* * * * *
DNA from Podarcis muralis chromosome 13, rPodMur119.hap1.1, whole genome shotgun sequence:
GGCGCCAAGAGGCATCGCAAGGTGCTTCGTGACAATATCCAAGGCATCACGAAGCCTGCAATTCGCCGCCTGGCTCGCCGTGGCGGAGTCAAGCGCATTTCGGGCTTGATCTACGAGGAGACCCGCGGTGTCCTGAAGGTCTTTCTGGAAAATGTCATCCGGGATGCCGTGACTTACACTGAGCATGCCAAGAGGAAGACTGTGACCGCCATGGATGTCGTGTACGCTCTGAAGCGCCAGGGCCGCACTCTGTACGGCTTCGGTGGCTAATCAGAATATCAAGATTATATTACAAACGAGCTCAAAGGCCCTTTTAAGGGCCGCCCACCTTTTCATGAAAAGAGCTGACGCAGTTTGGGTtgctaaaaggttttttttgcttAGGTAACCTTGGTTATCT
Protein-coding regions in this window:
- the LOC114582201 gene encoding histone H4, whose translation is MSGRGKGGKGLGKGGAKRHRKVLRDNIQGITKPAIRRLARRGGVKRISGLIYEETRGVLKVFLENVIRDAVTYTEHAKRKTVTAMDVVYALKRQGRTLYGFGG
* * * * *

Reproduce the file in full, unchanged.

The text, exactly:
DNA from Podarcis muralis chromosome 13, rPodMur119.hap1.1, whole genome shotgun sequence:
GGCGCCAAGAGGCATCGCAAGGTGCTTCGTGACAATATCCAAGGCATCACGAAGCCTGCAATTCGCCGCCTGGCTCGCCGTGGCGGAGTCAAGCGCATTTCGGGCTTGATCTACGAGGAGACCCGCGGTGTCCTGAAGGTCTTTCTGGAAAATGTCATCCGGGATGCCGTGACTTACACTGAGCATGCCAAGAGGAAGACTGTGACCGCCATGGATGTCGTGTACGCTCTGAAGCGCCAGGGCCGCACTCTGTACGGCTTCGGTGGCTAATCAGAATATCAAGATTATATTACAAACGAGCTCAAAGGCCCTTTTAAGGGCCGCCCACCTTTTCATGAAAAGAGCTGACGCAGTTTGGGTtgctaaaaggttttttttgcttAGGTAACCTTGGTTATCT
Protein-coding regions in this window:
- the LOC114582201 gene encoding histone H4, whose translation is MSGRGKGGKGLGKGGAKRHRKVLRDNIQGITKPAIRRLARRGGVKRISGLIYEETRGVLKVFLENVIRDAVTYTEHAKRKTVTAMDVVYALKRQGRTLYGFGG